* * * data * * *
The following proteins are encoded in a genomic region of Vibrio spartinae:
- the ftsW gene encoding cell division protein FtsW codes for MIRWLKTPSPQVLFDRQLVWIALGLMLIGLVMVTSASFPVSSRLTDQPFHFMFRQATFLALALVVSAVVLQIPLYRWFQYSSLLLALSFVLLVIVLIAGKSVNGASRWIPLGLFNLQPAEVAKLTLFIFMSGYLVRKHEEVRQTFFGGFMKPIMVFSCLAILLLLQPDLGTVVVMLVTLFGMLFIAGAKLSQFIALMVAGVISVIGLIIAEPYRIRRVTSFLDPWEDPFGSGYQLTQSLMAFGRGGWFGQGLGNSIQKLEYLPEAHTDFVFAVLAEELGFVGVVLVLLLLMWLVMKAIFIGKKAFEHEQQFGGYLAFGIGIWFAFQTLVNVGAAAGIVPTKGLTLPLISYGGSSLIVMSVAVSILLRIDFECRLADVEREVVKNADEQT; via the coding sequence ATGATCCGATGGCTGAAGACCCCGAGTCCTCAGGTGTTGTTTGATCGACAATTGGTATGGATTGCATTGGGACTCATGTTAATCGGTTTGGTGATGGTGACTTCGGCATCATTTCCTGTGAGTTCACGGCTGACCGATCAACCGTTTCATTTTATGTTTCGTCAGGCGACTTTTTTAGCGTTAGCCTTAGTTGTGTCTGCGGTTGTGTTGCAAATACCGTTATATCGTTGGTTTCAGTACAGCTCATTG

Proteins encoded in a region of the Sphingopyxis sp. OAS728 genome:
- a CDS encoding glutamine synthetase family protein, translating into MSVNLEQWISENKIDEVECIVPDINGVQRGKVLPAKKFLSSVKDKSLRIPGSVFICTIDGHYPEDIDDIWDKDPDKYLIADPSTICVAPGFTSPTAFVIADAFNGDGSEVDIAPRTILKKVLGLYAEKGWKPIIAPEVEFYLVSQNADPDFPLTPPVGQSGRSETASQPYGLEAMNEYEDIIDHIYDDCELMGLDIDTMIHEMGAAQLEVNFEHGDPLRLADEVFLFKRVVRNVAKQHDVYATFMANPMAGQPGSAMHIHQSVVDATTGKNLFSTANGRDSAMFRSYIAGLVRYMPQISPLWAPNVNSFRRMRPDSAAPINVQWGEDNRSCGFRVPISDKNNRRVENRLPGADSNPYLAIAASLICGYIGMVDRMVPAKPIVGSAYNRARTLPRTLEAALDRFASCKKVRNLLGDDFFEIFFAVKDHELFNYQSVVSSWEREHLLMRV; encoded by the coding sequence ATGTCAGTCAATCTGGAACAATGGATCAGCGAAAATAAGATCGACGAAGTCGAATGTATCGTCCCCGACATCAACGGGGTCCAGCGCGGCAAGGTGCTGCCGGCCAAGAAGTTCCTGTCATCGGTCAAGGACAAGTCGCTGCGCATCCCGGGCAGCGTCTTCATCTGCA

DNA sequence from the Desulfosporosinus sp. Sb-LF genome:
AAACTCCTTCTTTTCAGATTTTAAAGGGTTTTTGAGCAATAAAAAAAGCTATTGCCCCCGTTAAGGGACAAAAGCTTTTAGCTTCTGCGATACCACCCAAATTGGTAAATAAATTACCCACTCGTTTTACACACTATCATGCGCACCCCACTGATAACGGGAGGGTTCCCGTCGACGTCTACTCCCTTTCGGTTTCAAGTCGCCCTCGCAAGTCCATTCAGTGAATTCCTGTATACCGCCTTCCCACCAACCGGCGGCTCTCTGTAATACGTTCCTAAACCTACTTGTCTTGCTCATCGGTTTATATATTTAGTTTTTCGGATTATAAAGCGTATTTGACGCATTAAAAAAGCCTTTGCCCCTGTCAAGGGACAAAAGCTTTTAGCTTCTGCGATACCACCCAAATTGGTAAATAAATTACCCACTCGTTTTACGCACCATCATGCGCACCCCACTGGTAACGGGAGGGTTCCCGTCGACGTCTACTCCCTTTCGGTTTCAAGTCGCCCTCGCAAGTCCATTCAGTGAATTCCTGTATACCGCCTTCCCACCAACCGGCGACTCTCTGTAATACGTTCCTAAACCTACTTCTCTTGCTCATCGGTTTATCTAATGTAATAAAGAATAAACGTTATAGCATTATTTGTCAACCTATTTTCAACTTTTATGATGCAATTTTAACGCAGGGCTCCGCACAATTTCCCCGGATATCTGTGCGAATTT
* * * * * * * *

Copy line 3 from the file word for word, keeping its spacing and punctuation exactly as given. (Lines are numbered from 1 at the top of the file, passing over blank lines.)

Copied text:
Proteins encoded in a region of the Sphingopyxis sp. OAS728 genome: